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Six minutes to six, said the great round clock over the information booth in Grand Central Station. The tall young Army lieutenant who had just come from the direction of the tracks lifted his sunburned face, and his eyes narrowed to note the exact time. His heart was pounding with a beat that shocked him because he could not control it. In six minutes, he would see the woman who had filled such a special place in his life for the past 13 months, the woman he had never seen, yet whose written words had been with him and sustained him unfailingly.
He placed himself as close as he could to the information booth, just beyond the ring of people besieging the clerks...
Blandford remembered one night in particular, the worst of the fighting,
when his plane had been caught in the midst of a pack of Zeros. He had
seen the grinning face of one of the enemy pilots.
he was going to hear her real voice. Four minutes to six. His face grew
His mind went back to that book - the book the Lord Himself must have put into his hands out of the hundreds of Army library books sent to the Florida training camp. Of Human Bondage, it was; and throughout the book were notes in a woman's writing. He had always hated that writing-in-habit, but these remarks were different. He had never believed that a woman could see into a man's heart so tenderly, so understandingly. Her name was on the bookplate: Hollis Meynell. He had got hold of a New York City telephone book and found her address. He had written, she had answered. Next day he had been shipped out, but they had gone on writing.
For 13 months, she had faithfully replied, and more than replied. When his letters did not arrive she wrote anyway, and now he believed he loved her, and she loved him.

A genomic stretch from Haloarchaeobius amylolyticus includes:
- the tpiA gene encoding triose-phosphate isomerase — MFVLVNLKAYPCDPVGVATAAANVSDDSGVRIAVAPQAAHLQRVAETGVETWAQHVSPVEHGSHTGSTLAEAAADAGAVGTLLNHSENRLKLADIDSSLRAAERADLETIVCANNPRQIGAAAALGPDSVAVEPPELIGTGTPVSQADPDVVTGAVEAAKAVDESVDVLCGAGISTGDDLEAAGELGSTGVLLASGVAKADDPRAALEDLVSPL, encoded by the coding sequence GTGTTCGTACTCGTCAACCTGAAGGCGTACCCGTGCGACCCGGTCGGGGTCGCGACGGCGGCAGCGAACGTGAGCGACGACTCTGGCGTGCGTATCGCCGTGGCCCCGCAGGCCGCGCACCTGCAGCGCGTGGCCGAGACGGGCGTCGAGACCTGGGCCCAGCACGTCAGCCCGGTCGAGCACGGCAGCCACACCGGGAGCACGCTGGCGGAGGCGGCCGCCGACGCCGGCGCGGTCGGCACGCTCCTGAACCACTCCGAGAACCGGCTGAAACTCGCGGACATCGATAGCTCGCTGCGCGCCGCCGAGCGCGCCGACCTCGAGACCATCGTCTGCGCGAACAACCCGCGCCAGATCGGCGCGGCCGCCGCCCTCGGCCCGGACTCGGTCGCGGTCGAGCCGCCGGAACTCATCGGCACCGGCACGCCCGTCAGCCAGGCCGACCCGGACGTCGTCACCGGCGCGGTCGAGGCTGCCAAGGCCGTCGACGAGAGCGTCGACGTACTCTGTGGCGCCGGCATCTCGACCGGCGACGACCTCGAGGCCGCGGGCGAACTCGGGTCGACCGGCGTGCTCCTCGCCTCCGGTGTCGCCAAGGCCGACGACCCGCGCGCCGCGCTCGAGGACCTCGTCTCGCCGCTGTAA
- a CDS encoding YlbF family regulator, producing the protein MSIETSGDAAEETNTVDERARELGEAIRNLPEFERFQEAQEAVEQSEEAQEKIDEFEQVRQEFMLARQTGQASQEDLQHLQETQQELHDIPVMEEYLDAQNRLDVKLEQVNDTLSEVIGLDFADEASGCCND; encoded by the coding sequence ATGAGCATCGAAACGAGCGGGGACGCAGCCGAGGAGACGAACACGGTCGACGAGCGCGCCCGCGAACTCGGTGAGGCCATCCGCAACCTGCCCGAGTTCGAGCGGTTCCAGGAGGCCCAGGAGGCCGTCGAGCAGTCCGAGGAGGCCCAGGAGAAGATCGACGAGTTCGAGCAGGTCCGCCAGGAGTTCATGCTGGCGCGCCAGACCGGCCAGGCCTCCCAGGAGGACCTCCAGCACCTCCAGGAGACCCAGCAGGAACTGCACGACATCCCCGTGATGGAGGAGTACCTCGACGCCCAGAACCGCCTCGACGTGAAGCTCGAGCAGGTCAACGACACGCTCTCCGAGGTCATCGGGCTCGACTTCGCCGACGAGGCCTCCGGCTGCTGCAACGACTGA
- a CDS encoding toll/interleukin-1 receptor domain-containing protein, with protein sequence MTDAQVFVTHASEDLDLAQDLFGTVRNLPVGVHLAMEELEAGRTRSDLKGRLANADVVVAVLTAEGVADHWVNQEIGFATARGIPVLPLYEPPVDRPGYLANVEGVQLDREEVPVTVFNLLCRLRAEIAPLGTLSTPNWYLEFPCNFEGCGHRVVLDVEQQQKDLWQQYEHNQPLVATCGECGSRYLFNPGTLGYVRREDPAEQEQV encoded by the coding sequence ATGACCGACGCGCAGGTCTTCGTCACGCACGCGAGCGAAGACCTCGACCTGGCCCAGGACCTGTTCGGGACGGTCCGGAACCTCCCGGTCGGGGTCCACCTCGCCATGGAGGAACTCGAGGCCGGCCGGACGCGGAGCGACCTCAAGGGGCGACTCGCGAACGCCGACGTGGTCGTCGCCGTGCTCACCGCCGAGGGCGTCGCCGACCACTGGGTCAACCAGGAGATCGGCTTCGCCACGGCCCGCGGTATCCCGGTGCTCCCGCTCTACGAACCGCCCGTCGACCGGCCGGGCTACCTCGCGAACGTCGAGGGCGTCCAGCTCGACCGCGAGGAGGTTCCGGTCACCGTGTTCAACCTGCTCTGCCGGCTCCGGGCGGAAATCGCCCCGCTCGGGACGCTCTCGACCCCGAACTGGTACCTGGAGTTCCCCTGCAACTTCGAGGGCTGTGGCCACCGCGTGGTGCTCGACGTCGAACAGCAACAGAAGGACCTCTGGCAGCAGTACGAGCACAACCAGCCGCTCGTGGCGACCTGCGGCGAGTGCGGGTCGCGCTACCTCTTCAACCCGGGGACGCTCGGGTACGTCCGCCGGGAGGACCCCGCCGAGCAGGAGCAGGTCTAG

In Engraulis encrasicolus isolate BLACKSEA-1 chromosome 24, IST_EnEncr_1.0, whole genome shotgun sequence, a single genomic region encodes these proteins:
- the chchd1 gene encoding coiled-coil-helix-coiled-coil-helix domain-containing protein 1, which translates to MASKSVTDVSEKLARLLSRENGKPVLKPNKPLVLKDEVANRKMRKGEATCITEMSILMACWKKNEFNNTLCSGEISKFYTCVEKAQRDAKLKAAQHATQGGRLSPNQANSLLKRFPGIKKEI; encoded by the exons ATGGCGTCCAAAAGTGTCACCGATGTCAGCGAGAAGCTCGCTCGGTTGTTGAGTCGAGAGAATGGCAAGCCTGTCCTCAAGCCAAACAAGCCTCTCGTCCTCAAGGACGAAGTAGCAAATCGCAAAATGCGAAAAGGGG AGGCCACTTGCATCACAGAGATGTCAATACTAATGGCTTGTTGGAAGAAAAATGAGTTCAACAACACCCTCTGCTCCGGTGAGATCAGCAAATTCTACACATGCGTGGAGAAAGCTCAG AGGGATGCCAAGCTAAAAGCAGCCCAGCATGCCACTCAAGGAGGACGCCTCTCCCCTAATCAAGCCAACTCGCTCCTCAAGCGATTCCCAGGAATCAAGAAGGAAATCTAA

she had refused all his pleas to send him her photograph. That seemed
rather bad, of course. But she had explained: "If your feeling
for me has any reality, any honest basis, what I look like won't
matter. Suppose I'm beautiful. I'd always be haunted by the feeling
that you had been taking a chance on just that, and that kind of love
would disgust me. Suppose I'm plain (and you must admit that this is
more likely). Then I'd always fear that you were going on writing to
me only because you were lonely and had no one else. No, don't ask for
my picture. When you come to New York, you shall see me and then you
shall make your decision. Remember, both of us are free to stop or to
go on after that - whichever we choose..."
Lieutenant Blandford's heart leaped higher than his plane had ever done.
started toward her, entirely forgetting to notice that she was wearing
no rose, and as he moved, a small, provocative smile curved her lips.
Uncontrollably, he made one step closer to her. Then he saw Hollis Meynell.
She was standing almost directly behind the girl, a woman well past 40, her graying hair tucked under a worn hat. She was more than plump; her thick-ankled feet were thrust into low-heeled shoes. But she wore a red rose in the rumpled lapel of her brown coat.
The girl in the green suit was walking quickly away.
Blandford felt as though he were being split in two, so keen was his desire to follow the girl, yet so deep was his longing for the woman whose spirit had truly companioned and upheld his own; and there she stood. Her pale, plump face was gentle and sensible; he could see that now. Her gray eyes had a warm, kindly twinkle.
Blandford did not hesitate. His fingers gripped the small worn, blue
leather copy of Of Human Bondage, which was to identify him to her.
This would not be love, but it would be something precious, something
perhaps even rarer than love - a friendship for which he had been and
must ever be grateful.
"I'm Lieutenant John Blandford, and you - you are Miss Meynell. I'm so glad you could meet me. May...may I take you to dinner?"
The woman's face broadened in a tolerant smile. "I don't know what this is all about, son," she answered. "That young lady in the green suit - the one who just went by - begged me to wear this rose on my coat. And she said that if you asked me to go out with you, I should tell you that she's waiting for you in that big restaurant across the street. She said it was some kind of a test. I've got two boys with Uncle Sam myself, so I didn't mind to oblige you."
By Sulamith Ish-Kishor